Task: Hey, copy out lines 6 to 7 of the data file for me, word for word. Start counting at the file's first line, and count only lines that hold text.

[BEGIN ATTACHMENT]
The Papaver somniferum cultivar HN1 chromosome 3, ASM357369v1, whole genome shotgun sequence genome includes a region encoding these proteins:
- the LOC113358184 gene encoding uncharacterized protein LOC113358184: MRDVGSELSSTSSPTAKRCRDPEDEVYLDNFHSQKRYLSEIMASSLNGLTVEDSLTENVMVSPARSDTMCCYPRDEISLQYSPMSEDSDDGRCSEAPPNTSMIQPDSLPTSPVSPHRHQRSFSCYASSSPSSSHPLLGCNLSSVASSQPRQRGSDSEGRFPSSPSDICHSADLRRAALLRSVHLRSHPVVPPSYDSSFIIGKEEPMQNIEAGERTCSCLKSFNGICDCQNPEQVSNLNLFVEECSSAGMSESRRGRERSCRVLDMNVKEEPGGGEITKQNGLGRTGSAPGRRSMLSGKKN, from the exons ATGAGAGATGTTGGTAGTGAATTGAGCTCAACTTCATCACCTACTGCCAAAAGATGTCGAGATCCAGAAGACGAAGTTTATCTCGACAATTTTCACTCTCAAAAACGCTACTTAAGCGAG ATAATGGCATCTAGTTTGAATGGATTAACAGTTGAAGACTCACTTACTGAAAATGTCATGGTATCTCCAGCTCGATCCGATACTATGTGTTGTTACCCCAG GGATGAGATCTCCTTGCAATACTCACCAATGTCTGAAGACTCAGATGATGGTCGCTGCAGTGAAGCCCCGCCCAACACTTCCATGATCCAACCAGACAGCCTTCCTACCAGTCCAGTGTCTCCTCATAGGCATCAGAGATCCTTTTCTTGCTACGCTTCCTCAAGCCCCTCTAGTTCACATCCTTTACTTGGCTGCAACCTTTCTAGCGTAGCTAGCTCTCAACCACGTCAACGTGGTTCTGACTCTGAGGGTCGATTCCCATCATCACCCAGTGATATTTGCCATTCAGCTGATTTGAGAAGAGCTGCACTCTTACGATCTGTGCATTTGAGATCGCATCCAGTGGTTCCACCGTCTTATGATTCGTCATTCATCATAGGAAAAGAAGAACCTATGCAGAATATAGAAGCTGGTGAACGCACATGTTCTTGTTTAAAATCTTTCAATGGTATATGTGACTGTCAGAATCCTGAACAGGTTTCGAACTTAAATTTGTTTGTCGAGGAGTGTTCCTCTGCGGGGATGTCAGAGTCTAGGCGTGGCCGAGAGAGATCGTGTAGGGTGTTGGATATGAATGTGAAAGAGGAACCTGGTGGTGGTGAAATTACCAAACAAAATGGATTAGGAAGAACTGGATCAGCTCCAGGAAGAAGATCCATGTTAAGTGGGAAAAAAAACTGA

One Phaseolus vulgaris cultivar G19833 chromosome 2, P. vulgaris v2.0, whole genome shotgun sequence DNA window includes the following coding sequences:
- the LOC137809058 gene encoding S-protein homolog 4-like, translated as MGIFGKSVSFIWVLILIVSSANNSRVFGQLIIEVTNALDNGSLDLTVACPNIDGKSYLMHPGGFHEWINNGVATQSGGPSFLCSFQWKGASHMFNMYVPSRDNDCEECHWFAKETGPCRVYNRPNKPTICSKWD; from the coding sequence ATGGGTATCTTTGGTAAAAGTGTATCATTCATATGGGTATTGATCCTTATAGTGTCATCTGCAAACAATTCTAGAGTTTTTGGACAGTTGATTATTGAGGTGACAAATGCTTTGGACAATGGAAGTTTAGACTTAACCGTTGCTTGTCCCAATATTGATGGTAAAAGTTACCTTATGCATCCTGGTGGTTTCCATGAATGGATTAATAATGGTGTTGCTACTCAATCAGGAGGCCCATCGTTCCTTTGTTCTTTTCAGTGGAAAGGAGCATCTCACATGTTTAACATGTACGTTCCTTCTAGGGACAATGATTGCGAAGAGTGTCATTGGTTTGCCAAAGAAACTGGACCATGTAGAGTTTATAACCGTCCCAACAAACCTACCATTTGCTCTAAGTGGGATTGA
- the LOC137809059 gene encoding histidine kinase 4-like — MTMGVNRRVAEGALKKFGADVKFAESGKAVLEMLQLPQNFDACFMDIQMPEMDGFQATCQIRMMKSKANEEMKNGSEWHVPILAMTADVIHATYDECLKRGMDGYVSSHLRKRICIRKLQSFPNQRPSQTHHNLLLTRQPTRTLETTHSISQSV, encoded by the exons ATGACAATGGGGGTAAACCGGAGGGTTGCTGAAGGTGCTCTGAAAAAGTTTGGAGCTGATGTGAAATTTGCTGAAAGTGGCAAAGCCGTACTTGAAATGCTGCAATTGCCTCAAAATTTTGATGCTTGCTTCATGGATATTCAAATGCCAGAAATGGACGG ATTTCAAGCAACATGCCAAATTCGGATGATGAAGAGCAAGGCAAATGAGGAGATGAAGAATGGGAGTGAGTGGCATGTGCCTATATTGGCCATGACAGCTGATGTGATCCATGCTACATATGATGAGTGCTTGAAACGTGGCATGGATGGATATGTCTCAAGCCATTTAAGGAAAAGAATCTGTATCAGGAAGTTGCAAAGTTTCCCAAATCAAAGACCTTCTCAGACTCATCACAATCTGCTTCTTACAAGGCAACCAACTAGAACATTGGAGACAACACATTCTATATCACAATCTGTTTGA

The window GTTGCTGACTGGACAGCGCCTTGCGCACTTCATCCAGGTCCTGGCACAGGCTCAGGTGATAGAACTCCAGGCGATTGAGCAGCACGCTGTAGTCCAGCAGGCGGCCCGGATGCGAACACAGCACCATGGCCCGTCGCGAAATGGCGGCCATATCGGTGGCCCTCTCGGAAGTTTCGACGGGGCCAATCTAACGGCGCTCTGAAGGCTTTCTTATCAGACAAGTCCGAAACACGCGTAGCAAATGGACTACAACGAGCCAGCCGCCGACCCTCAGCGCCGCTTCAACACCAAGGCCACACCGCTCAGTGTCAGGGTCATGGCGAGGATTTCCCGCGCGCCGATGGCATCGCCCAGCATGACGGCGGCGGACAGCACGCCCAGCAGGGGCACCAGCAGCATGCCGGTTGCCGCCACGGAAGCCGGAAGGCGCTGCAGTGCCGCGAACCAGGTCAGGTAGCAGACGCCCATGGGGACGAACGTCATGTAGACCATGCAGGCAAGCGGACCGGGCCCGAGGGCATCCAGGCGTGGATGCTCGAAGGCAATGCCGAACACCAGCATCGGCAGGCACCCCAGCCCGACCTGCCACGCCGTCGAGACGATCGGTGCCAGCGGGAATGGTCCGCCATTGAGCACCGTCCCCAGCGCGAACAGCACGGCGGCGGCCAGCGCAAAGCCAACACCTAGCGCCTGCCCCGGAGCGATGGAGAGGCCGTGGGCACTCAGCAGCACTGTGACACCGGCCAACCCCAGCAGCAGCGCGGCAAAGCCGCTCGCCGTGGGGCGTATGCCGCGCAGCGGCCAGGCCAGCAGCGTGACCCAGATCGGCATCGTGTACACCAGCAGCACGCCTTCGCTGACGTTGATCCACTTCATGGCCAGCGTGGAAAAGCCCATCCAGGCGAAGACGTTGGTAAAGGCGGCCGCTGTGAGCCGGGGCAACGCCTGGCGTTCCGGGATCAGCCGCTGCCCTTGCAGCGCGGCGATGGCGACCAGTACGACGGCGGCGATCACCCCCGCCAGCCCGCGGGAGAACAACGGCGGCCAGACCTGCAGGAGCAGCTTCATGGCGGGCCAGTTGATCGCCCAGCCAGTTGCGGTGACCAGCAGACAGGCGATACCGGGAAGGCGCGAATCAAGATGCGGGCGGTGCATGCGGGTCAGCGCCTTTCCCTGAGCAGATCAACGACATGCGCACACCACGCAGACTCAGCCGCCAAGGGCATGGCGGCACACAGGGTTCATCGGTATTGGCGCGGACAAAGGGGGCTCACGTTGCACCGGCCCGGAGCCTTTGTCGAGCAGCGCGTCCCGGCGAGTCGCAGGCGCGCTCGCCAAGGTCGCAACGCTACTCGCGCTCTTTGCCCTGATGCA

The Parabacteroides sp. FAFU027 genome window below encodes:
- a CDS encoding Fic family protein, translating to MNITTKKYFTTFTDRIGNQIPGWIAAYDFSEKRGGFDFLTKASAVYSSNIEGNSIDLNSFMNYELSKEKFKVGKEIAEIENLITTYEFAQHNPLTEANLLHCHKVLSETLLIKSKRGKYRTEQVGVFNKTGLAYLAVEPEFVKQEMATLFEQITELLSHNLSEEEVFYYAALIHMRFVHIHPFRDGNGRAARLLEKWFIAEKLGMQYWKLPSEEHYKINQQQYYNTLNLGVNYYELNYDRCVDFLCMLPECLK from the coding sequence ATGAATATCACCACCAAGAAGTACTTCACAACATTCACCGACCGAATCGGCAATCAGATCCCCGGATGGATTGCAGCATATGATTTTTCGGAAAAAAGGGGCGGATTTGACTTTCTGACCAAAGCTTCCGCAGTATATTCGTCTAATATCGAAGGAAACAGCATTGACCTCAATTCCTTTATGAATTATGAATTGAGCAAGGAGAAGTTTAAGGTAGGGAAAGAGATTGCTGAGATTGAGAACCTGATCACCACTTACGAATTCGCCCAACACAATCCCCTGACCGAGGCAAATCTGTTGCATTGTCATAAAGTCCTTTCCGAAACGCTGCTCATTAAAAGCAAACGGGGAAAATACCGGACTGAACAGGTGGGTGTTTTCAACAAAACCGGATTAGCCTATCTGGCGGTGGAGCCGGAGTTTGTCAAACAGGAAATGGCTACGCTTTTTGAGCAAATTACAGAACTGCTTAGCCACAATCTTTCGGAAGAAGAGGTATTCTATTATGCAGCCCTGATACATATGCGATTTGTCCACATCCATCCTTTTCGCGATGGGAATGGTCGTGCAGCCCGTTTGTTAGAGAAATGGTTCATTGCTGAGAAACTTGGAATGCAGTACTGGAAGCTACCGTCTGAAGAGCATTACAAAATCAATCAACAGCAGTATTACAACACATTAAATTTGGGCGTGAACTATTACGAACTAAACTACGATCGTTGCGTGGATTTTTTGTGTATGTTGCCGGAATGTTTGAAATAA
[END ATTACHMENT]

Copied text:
The window GTTGCTGACTGGACAGCGCCTTGCGCACTTCATCCAGGTCCTGGCACAGGCTCAGGTGATAGAACTCCAGGCGATTGAGCAGCACGCTGTAGTCCAGCAGGCGGCCCGGATGCGAACACAGCACCATGGCCCGTCGCGAAATGGCGGCCATATCGGTGGCCCTCTCGGAAGTTTCGACGGGGCCAATCTAACGGCGCTCTGAAGGCTTTCTTATCAGACAAGTCCGAAACACGCGTAGCAAATGGACTACAACGAGCCAGCCGCCGACCCTCAGCGCCGCTTCAACACCAAGGCCACACCGCTCAGTGTCAGGGTCATGGCGAGGATTTCCCGCGCGCCGATGGCATCGCCCAGCATGACGGCGGCGGACAGCACGCCCAGCAGGGGCACCAGCAGCATGCCGGTTGCCGCCACGGAAGCCGGAAGGCGCTGCAGTGCCGCGAACCAGGTCAGGTAGCAGACGCCCATGGGGACGAACGTCATGTAGACCATGCAGGCAAGCGGACCGGGCCCGAGGGCATCCAGGCGTGGATGCTCGAAGGCAATGCCGAACACCAGCATCGGCAGGCACCCCAGCCCGACCTGCCACGCCGTCGAGACGATCGGTGCCAGCGGGAATGGTCCGCCATTGAGCACCGTCCCCAGCGCGAACAGCACGGCGGCGGCCAGCGCAAAGCCAACACCTAGCGCCTGCCCCGGAGCGATGGAGAGGCCGTGGGCACTCAGCAGCACTGTGACACCGGCCAACCCCAGCAGCAGCGCGGCAAAGCCGCTCGCCGTGGGGCGTATGCCGCGCAGCGGCCAGGCCAGCAGCGTGACCCAGATCGGCATCGTGTACACCAGCAGCACGCCTTCGCTGACGTTGATCCACTTCATGGCCAGCGTGGAAAAGCCCATCCAGGCGAAGACGTTGGTAAAGGCGGCCGCTGTGAGCCGGGGCAACGCCTGGCGTTCCGGGATCAGCCGCTGCCCTTGCAGCGCGGCGATGGCGACCAGTACGACGGCGGCGATCACCCCCGCCAGCCCGCGGGAGAACAACGGCGGCCAGACCTGCAGGAGCAGCTTCATGGCGGGCCAGTTGATCGCCCAGCCAGTTGCGGTGACCAGCAGACAGGCGATACCGGGAAGGCGCGAATCAAGATGCGGGCGGTGCATGCGGGTCAGCGCCTTTCCCTGAGCAGATCAACGACATGCGCACACCACGCAGACTCAGCCGCCAAGGGCATGGCGGCACACAGGGTTCATCGGTATTGGCGCGGACAAAGGGGGCTCACGTTGCACCGGCCCGGAGCCTTTGTCGAGCAGCGCGTCCCGGCGAGTCGCAGGCGCGCTCGCCAAGGTCGCAACGCTACTCGCGCTCTTTGCCCTGATGCA

The Parabacteroides sp. FAFU027 genome window below encodes: